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ISTANBUL (ChurchMilitant.com) - In a historic verdict, Turkey's top court has returned the world's greatest Byzantine basilica to its previous status as a mosque after it abolished President Atatürk's 1934 decision to turn Hagia Sophia into a museum.
Turkey's highest administrative court, the Council of State, reached a unanimous verdict declaring that president Kemal Atatürk's cabinet had no right to turn Hagia Sophia into a museum as part of his secularist reforms and has rendered the decision unlawful.
The court is expected to deliver its judgment Friday, but Turkish journalist Mehmet Ardıç, a close advisor of the current radical Islamic president Recep Tayyip Erdoğan, broke the news Wednesday. "The countdown has begun," he tweeted.
Numan Kurtulmuş, deputy chairman of Turkey's governing Justice and Development Party (AKP), told Turkish media that on July 15, or even earlier, Hagia Sophia will be opened as a mosque "for prayer." The ruling was also confirmed by the popular Turkish history Twitter channel Ottoman Records.
Emperor Justinian the Great dedicated the Church of Hagia Sophia in Constantinople to the Wisdom of God in 537. Sultan Mohammed II conquered Constantinople and converted the basilica into a mosque in 1453.
Speaking to Church Militant, world-renowned Islamic historian Robert Spencer pointed out that under the radical Islamic rule of president Erdoğan, the ruling was not at all surprising.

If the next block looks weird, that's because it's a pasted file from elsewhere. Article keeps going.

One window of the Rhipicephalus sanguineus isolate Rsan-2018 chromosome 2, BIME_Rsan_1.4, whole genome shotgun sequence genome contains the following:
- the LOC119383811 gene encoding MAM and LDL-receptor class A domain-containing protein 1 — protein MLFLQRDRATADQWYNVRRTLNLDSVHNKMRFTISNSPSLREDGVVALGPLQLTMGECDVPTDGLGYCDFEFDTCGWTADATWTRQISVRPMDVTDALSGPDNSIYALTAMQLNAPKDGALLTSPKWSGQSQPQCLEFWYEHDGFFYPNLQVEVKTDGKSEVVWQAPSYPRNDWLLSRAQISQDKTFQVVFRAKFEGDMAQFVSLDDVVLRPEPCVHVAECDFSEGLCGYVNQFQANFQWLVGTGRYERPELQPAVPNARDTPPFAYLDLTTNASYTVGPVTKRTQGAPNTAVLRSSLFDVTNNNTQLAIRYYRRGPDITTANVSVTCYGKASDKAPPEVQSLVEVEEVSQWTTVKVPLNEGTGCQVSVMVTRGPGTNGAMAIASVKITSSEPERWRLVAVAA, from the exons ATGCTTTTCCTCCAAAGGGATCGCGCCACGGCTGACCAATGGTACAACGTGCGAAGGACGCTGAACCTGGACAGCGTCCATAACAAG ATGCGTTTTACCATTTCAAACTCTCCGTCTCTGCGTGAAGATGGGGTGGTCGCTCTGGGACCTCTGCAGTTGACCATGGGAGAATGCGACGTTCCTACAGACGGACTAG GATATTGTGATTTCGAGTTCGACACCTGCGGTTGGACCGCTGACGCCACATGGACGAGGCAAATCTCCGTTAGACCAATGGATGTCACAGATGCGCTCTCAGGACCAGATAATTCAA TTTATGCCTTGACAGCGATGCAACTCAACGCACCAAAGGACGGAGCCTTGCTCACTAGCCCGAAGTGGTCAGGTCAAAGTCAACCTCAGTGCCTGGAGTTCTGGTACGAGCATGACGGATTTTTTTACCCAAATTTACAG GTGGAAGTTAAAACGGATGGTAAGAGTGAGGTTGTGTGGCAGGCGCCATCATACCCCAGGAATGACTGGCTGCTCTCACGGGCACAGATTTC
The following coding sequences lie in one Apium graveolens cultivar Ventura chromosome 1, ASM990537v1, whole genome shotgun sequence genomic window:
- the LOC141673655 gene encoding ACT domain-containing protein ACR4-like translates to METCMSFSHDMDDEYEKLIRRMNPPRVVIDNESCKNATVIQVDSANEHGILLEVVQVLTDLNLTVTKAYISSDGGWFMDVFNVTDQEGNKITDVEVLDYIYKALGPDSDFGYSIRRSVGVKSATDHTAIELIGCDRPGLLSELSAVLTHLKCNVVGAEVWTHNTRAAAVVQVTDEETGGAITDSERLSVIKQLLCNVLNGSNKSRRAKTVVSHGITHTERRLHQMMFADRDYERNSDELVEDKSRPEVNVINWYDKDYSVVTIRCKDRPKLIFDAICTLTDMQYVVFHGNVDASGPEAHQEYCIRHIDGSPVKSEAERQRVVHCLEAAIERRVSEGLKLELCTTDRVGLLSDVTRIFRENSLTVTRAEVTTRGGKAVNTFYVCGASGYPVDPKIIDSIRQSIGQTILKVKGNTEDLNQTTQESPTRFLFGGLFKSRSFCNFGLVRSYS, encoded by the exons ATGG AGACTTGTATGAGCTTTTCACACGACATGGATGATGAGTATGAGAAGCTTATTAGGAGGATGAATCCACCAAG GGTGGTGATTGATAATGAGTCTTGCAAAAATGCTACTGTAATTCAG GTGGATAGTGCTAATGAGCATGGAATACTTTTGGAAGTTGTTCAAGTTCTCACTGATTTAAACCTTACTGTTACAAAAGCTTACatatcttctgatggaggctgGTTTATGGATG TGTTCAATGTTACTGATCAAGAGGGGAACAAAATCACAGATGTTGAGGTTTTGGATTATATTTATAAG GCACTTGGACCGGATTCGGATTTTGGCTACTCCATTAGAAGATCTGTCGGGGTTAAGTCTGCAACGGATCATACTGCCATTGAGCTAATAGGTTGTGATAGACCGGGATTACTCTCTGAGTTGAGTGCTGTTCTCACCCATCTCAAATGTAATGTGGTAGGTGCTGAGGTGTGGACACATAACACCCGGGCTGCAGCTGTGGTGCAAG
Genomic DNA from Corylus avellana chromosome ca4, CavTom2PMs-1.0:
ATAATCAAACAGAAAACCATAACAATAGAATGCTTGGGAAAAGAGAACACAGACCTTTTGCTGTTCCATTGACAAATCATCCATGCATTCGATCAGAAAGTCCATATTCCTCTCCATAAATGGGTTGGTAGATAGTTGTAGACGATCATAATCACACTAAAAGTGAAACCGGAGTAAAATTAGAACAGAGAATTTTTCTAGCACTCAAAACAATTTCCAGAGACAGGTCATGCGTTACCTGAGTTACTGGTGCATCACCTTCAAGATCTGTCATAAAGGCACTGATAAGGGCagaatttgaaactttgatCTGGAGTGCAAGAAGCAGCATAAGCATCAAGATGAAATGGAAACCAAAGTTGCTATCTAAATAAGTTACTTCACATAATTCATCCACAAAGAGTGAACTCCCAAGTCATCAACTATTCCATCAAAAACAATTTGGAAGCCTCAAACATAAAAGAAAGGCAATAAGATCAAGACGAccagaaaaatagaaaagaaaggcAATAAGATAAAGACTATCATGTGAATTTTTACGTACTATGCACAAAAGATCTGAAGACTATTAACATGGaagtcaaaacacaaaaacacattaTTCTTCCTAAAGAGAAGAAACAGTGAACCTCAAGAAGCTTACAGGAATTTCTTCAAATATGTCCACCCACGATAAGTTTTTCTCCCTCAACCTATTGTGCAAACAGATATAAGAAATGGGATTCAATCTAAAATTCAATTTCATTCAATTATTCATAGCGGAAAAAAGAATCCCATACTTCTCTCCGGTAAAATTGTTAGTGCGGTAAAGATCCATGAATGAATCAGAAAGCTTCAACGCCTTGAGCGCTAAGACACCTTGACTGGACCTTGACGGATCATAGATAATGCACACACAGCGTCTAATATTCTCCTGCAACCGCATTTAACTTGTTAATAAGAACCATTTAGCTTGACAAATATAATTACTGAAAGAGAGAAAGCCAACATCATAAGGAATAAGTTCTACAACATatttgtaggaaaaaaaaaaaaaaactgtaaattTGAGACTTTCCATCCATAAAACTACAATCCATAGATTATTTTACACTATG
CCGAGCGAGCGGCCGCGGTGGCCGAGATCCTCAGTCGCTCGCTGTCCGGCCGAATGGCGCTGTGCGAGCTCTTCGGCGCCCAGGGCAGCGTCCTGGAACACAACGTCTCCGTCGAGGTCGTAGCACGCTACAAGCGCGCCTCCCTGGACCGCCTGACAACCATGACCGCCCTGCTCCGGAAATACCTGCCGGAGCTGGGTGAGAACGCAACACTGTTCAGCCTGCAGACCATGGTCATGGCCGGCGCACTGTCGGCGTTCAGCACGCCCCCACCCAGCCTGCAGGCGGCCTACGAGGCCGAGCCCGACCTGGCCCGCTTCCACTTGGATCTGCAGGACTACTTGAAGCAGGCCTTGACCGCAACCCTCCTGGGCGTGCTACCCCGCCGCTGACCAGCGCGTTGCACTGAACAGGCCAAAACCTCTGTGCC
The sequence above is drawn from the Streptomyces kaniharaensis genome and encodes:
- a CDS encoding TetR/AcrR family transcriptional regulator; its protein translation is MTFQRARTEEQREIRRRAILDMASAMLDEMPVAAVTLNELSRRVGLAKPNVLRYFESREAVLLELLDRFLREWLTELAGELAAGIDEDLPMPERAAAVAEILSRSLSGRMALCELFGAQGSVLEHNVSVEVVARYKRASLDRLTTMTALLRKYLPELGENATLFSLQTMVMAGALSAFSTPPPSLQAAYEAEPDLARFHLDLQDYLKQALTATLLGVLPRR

"The Ottoman caliphate conquered and subjugated the Christian East, and waged jihad warfare against Christian Europe for centuries. Western Christians would be naïve to assume that Erdoğan doesn't have jihad in mind as part of the agenda of his revived caliphate," Spencer said.
The author of bestselling The History of Jihad: From Muhammad to ISIS slammed Pope Francis for his deafening silence on Turkey's takeover of what was once a Catholic basilica: "Centuries ago, popes of Rome stood in the forefront of efforts to galvanize Europe into resistance to the Ottoman attempts at jihad conquest and Islamization."
"By contrast, Pope Francis, who has said nothing about the impending re-Islamization of Hagia Sophia, will likely open the gates and welcome in the invaders, while shaming Christians who thought any opposition was warranted," Spencer lamented.
The Islamic scholar also explained why the re-conquest of Hagia Sophia was inevitable as a consequence of Islamic theology of sacred space: "Islamic theology holds that once Islamic prayers have been said in a structure, it is a mosque."
Most famously, when Mehmet the Conqueror entered Hagia Sophia on May 29, 1453, he brought with him a Muslim cleric who chanted the adhan, the Islamic call to prayer, from the pulpit. That act made Hagia Sophia a mosque. Accordingly the Charter of Fatih of Sultan Mehmet cannot be altered, not only because it states that it cannot, but because in the Islamic understanding, no secular law can overrule the truths of Islam.
"If Hagia Sophia became a mosque, it is always a mosque," Spencer stated.
Turkey's Council of State began hearing the case on July 2 and announced that a decision would be made within 15 days, Church Militant earlier reported. Sources say the court reached its decision in 17 minutes.